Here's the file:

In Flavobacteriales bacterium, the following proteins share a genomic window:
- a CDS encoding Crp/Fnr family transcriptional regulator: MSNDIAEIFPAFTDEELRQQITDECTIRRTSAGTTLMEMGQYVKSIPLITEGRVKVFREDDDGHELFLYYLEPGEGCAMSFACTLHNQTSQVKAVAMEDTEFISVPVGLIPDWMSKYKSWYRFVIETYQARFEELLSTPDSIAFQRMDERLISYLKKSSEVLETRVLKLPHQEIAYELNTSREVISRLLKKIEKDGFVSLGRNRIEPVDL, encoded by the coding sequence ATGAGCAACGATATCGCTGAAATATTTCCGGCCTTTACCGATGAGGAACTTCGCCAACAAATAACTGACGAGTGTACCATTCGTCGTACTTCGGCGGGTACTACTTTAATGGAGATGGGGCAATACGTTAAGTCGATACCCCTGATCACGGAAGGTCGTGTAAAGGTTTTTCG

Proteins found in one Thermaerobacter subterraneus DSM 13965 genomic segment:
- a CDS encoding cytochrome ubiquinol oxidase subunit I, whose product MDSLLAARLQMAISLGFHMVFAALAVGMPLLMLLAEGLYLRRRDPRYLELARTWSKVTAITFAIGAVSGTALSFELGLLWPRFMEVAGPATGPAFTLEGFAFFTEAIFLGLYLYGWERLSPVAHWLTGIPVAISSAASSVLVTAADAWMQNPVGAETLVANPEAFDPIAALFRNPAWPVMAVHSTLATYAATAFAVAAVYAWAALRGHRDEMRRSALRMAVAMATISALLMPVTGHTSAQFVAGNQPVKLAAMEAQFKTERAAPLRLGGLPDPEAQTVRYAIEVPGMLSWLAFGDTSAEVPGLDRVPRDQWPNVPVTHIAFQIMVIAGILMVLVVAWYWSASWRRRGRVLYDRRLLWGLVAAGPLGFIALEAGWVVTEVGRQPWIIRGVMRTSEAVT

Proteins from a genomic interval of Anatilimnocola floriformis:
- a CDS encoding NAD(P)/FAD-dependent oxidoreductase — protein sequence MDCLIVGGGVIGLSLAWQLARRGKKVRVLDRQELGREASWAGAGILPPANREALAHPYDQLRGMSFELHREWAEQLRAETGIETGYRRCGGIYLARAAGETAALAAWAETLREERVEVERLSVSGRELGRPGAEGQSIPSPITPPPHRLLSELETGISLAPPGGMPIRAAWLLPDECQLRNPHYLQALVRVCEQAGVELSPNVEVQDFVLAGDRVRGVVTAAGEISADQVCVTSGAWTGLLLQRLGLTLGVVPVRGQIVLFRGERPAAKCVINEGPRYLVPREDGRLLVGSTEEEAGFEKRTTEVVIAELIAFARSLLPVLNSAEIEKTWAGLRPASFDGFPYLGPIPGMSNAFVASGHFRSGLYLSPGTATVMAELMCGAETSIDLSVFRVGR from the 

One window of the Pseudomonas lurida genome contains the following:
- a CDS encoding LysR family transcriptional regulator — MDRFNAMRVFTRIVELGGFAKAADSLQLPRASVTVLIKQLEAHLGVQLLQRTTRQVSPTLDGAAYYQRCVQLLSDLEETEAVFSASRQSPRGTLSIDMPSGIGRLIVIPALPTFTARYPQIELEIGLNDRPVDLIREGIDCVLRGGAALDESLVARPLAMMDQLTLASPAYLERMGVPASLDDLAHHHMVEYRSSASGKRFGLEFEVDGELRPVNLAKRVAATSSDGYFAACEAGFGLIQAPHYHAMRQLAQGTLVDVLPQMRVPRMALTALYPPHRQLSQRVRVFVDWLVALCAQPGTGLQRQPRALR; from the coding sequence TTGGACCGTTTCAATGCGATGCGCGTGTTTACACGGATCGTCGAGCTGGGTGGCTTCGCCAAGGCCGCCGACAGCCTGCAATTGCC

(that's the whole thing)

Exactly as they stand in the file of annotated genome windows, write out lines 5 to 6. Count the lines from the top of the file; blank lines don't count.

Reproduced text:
Proteins from a genomic interval of Anatilimnocola floriformis:
- a CDS encoding NAD(P)/FAD-dependent oxidoreductase — protein sequence MDCLIVGGGVIGLSLAWQLARRGKKVRVLDRQELGREASWAGAGILPPANREALAHPYDQLRGMSFELHREWAEQLRAETGIETGYRRCGGIYLARAAGETAALAAWAETLREERVEVERLSVSGRELGRPGAEGQSIPSPITPPPHRLLSELETGISLAPPGGMPIRAAWLLPDECQLRNPHYLQALVRVCEQAGVELSPNVEVQDFVLAGDRVRGVVTAAGEISADQVCVTSGAWTGLLLQRLGLTLGVVPVRGQIVLFRGERPAAKCVINEGPRYLVPREDGRLLVGSTEEEAGFEKRTTEVVIAELIAFARSLLPVLNSAEIEKTWAGLRPASFDGFPYLGPIPGMSNAFVASGHFRSGLYLSPGTATVMAELMCGAETSIDLSVFRVGR from the 